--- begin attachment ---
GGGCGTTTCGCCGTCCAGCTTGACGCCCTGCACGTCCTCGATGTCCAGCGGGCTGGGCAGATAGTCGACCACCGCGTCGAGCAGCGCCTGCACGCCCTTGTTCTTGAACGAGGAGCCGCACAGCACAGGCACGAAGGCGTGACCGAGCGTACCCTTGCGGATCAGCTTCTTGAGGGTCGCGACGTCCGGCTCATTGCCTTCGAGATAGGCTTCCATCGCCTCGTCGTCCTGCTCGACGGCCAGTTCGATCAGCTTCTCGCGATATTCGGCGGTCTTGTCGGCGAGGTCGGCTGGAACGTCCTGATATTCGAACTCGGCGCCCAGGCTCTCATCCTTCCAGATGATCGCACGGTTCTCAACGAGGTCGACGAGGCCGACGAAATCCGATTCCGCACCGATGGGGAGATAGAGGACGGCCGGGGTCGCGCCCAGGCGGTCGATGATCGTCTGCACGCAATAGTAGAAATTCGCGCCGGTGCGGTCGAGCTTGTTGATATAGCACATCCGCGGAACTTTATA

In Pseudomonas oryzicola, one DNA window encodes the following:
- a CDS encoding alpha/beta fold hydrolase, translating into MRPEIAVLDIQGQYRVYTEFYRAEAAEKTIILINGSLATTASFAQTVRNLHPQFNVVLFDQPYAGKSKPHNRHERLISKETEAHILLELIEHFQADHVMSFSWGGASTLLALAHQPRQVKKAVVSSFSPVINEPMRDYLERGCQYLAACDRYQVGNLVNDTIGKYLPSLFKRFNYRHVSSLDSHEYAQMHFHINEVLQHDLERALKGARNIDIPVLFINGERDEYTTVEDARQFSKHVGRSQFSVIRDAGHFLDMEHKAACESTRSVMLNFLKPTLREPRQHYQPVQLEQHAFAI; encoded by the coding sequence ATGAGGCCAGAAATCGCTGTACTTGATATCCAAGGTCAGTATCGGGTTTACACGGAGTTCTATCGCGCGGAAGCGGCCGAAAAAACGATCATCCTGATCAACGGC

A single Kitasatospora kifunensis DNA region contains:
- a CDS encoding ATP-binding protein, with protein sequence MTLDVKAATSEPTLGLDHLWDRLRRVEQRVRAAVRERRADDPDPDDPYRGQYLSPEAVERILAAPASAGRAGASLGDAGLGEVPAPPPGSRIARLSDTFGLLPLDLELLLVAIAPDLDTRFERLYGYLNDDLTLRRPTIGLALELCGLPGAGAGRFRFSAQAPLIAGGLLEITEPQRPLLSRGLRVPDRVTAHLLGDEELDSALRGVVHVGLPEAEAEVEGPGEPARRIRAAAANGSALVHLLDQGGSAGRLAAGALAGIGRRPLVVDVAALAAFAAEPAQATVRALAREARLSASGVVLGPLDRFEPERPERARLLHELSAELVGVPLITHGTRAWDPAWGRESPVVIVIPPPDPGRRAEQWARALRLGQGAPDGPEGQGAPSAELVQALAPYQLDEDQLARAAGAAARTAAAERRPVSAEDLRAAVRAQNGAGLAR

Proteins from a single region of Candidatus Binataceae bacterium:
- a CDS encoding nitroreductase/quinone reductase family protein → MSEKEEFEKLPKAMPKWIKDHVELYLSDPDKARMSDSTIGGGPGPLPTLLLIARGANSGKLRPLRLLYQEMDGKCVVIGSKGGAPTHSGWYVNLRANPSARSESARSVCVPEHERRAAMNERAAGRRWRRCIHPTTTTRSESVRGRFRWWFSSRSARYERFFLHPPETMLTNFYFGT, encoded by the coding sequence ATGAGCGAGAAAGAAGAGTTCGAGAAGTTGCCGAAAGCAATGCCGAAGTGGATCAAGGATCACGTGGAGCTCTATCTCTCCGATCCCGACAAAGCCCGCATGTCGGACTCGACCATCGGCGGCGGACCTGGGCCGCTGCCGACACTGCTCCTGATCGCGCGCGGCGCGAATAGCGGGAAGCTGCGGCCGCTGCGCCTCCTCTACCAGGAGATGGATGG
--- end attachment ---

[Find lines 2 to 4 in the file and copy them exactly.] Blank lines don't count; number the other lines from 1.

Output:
In Pseudomonas oryzicola, one DNA window encodes the following:
- a CDS encoding alpha/beta fold hydrolase, translating into MRPEIAVLDIQGQYRVYTEFYRAEAAEKTIILINGSLATTASFAQTVRNLHPQFNVVLFDQPYAGKSKPHNRHERLISKETEAHILLELIEHFQADHVMSFSWGGASTLLALAHQPRQVKKAVVSSFSPVINEPMRDYLERGCQYLAACDRYQVGNLVNDTIGKYLPSLFKRFNYRHVSSLDSHEYAQMHFHINEVLQHDLERALKGARNIDIPVLFINGERDEYTTVEDARQFSKHVGRSQFSVIRDAGHFLDMEHKAACESTRSVMLNFLKPTLREPRQHYQPVQLEQHAFAI; encoded by the coding sequence ATGAGGCCAGAAATCGCTGTACTTGATATCCAAGGTCAGTATCGGGTTTACACGGAGTTCTATCGCGCGGAAGCGGCCGAAAAAACGATCATCCTGATCAACGGC

A single Kitasatospora kifunensis DNA region contains: